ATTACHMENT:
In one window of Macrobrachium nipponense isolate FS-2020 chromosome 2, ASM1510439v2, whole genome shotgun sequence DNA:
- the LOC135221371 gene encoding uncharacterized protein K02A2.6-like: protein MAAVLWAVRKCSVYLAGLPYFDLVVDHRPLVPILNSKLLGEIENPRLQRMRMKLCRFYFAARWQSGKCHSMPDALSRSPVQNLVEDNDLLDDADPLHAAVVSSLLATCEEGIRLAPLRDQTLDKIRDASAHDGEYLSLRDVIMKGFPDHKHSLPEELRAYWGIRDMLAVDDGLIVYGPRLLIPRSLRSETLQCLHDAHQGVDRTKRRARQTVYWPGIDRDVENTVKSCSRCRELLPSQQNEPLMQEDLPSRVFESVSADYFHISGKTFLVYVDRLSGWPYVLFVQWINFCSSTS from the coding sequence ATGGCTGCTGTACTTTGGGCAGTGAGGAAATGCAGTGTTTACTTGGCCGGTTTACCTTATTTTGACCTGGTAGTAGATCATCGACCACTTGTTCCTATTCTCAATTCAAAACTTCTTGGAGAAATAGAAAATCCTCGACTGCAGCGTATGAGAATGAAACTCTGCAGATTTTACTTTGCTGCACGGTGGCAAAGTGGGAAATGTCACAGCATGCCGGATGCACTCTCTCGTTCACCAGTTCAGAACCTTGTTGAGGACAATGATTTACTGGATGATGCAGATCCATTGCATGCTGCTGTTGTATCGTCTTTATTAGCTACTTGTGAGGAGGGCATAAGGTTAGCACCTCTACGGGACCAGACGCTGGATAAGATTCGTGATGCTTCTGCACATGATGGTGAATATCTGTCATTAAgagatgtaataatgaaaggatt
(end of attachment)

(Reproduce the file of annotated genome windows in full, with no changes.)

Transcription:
In one window of Macrobrachium nipponense isolate FS-2020 chromosome 2, ASM1510439v2, whole genome shotgun sequence DNA:
- the LOC135221371 gene encoding uncharacterized protein K02A2.6-like: protein MAAVLWAVRKCSVYLAGLPYFDLVVDHRPLVPILNSKLLGEIENPRLQRMRMKLCRFYFAARWQSGKCHSMPDALSRSPVQNLVEDNDLLDDADPLHAAVVSSLLATCEEGIRLAPLRDQTLDKIRDASAHDGEYLSLRDVIMKGFPDHKHSLPEELRAYWGIRDMLAVDDGLIVYGPRLLIPRSLRSETLQCLHDAHQGVDRTKRRARQTVYWPGIDRDVENTVKSCSRCRELLPSQQNEPLMQEDLPSRVFESVSADYFHISGKTFLVYVDRLSGWPYVLFVQWINFCSSTS from the coding sequence ATGGCTGCTGTACTTTGGGCAGTGAGGAAATGCAGTGTTTACTTGGCCGGTTTACCTTATTTTGACCTGGTAGTAGATCATCGACCACTTGTTCCTATTCTCAATTCAAAACTTCTTGGAGAAATAGAAAATCCTCGACTGCAGCGTATGAGAATGAAACTCTGCAGATTTTACTTTGCTGCACGGTGGCAAAGTGGGAAATGTCACAGCATGCCGGATGCACTCTCTCGTTCACCAGTTCAGAACCTTGTTGAGGACAATGATTTACTGGATGATGCAGATCCATTGCATGCTGCTGTTGTATCGTCTTTATTAGCTACTTGTGAGGAGGGCATAAGGTTAGCACCTCTACGGGACCAGACGCTGGATAAGATTCGTGATGCTTCTGCACATGATGGTGAATATCTGTCATTAAgagatgtaataatgaaaggatt